Becca (Whitney Peak), Izzy (Belissa Escobedo), and Cassie (Lila Buckingham) are three typical high schoolers in Salem. They get picked on, and they're a bit odd, like teen girls can be. However, the history of the Sanderson Sisters and witches, in general, hangs over the head of this community. Inadvertently they bring the sisters back to life, who get up to their same old tricks again.
Once the sisters come back to life, the comedy and singing and dancing ensue. The three actresses take this opportunity of returning to flex their comedic chops in various scenes. They go to Walgreens, start drinking cleaning fluids, and get into things they shouldn't. Rather than brooms, a couple of the sisters use a Swiffer and Roomba to travel. This is part of the oddball comedy the film chooses to go with.
With the comedy also comes two inexplicable singing/dance numbers where the sisters sing "The Witch is Back," a take on "The Bitch is Back," and another big number. This isn't new, though, because they did "We Put a Spell on You" in the previous film. This is the type of thing this film is going for. It's not trying to be serious in any way. It's going with the campy absurd route, and that's what audiences can expect from this film. It's not going to be for everybody, but fans of the original might like it.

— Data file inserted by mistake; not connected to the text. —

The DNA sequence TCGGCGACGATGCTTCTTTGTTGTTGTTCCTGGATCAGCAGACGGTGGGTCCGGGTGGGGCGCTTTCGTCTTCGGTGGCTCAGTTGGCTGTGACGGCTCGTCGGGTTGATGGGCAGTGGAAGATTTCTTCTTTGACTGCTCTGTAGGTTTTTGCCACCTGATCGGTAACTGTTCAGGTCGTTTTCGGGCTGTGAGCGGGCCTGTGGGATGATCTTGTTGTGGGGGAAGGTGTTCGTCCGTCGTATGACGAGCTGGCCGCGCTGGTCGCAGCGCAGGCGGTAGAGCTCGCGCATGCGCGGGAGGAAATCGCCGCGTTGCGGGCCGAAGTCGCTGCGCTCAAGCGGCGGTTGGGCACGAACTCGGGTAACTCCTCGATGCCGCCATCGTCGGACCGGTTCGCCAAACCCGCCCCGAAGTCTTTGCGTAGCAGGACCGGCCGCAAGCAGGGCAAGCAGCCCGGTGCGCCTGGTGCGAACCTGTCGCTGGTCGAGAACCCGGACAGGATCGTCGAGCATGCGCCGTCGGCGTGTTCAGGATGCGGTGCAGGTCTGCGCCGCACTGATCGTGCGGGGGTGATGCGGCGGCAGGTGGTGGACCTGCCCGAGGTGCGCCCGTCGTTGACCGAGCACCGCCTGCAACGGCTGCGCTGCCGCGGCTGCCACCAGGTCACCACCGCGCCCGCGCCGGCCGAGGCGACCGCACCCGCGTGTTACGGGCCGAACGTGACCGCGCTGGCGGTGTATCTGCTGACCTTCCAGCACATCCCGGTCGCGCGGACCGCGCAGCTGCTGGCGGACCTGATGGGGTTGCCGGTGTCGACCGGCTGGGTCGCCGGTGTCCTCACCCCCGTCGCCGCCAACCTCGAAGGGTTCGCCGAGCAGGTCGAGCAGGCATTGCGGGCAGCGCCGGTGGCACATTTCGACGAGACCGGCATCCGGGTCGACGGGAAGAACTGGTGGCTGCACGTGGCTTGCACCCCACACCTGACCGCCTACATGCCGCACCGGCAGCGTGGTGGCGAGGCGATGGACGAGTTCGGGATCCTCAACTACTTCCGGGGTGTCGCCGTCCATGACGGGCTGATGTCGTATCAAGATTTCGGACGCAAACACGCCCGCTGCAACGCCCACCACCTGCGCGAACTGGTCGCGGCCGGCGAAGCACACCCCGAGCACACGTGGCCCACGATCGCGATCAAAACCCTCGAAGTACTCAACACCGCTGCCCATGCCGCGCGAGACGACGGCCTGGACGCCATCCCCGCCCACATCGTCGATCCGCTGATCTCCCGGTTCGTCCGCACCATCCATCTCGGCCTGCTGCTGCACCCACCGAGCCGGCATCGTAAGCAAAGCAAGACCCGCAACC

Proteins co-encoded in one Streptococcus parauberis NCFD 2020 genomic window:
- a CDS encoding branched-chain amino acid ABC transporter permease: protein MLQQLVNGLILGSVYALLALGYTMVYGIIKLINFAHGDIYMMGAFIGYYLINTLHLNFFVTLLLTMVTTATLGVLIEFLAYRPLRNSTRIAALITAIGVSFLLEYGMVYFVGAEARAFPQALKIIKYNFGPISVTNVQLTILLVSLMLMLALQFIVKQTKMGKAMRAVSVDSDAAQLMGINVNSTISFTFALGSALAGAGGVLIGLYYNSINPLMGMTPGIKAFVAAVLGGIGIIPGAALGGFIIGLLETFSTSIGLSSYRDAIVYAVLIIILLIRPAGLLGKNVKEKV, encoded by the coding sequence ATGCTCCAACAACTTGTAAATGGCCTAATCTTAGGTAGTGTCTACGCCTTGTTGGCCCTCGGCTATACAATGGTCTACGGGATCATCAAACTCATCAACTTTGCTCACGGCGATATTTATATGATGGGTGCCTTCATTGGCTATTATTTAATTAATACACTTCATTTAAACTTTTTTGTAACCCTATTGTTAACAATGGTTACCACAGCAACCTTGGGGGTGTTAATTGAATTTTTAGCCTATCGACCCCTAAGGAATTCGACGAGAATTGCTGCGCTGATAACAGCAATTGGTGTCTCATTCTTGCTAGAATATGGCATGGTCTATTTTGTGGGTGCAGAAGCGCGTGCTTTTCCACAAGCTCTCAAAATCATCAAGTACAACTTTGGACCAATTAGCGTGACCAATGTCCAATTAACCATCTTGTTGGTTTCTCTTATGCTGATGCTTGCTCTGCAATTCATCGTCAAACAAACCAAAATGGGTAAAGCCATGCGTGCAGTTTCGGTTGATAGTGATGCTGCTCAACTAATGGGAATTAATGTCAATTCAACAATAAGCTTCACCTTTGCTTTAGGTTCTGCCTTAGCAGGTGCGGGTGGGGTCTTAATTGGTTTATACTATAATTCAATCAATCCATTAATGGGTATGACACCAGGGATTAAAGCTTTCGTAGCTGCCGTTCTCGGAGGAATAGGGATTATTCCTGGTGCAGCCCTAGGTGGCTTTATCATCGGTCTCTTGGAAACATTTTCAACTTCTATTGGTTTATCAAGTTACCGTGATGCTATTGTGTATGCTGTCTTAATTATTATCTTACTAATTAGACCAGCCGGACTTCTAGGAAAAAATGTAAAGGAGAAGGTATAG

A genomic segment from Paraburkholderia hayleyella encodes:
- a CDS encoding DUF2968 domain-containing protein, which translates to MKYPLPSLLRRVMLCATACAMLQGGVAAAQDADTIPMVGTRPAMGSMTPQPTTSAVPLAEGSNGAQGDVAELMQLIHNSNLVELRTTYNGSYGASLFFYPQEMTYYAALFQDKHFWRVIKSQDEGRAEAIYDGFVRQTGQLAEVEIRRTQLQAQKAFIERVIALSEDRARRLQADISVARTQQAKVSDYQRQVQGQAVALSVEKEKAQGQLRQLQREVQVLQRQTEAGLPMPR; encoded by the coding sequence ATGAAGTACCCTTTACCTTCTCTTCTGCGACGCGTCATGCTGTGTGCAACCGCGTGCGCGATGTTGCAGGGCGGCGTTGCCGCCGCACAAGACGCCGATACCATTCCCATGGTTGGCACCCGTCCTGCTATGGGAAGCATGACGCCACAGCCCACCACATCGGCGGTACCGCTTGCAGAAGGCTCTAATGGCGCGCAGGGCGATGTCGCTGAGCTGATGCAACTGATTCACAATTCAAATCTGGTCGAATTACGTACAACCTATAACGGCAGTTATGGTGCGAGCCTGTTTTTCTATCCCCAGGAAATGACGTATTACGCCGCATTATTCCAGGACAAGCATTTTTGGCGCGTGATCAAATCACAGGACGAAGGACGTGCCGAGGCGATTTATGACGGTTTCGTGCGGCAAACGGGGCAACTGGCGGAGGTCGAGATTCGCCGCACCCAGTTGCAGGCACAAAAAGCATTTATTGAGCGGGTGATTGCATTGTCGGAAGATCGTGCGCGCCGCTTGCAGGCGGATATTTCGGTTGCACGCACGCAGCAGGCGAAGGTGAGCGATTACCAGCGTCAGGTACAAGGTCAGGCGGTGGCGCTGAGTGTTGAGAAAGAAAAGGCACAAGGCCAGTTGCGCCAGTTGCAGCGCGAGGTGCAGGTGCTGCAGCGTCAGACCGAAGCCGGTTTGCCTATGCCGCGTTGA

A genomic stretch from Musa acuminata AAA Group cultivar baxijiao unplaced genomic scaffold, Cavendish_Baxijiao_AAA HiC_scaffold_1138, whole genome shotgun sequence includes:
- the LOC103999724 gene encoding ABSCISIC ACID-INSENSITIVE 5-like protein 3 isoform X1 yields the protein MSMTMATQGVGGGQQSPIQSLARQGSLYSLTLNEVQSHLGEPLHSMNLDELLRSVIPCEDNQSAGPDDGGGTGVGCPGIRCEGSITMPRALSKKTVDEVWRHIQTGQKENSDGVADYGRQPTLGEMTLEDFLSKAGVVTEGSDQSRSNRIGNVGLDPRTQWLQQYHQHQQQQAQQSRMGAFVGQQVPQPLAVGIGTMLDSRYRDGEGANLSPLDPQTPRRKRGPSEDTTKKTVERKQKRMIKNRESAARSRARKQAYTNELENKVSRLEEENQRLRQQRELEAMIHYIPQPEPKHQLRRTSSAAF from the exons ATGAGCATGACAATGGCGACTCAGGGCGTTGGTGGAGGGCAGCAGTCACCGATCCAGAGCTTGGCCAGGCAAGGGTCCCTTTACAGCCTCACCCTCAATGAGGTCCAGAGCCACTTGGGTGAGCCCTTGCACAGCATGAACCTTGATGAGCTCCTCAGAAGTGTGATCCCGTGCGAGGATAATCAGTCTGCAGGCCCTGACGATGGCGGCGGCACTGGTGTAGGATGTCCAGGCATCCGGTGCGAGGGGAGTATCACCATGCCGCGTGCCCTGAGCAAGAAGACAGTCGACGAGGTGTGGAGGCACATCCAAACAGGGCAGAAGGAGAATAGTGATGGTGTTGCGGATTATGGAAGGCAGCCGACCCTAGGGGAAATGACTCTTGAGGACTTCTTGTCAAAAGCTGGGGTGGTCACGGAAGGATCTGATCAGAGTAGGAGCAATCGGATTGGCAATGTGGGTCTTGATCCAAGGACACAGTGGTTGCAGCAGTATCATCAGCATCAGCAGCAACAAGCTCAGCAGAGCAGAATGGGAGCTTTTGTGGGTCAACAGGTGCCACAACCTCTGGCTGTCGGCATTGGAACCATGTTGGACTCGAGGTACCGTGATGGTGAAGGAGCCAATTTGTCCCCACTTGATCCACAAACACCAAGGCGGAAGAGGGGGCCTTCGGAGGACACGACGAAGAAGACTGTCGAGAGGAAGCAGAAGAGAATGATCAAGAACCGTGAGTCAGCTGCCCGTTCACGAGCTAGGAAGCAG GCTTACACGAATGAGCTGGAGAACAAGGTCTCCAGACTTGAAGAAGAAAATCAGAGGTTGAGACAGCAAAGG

This sequel has a familiar cast of returning characters, but it also has a few new characters with notable actors portraying them. Tony Hale does double duty as a town mayor way back in the 1700s Salem carrying his pitchfork and a newer version of a similar role in modern-day Salem. Hannah Waddingham (Ted Lasso) plays a Mother Witch, the mentor figure for the Sanderson Sisters. Sam Richardson plays Gilbert, an archivist of the town and sisters.
This movie doubles down on the previous film from 1993, but this story doesn't necessarily resonate with a modern-day audience. It just comes off as campy and weird. I couldn't imagine adults actually enjoying this film in the least. The music numbers might entertain children or teens, which is why the film was put on Disney+ instead of being released in theaters like the original.
One redeeming element this film has is the director's recruitment of a good cinematographer, Elliot Davis. The movie looks really good, and some of the visual effects look quite nice. The technical aspects of the film show some potential for the director, Anne Fletcher. That's about all the positive feedback I can give for this movie sequel with awful acting and a terrible script for them to work off.
Hocus Pocus 2 is another prime example of why sequels, prequels, and reboots aren't always the best way to make films. Sure, there is a nostalgia factor where the teen girls who grew up with this film back in the day are probably mothers and aunts and maybe grandmothers, so they want to share this film with their young children, nieces, and grandchildren. I'm here to say it wasn't scary at all. There just wasn't a need to do this film. It doesn't say anything new or does anything to advance this franchise in any way. It's just another excuse to make a film and give paydays to actresses who don't need it. This is not a good film in the least, no matter who the target audience is.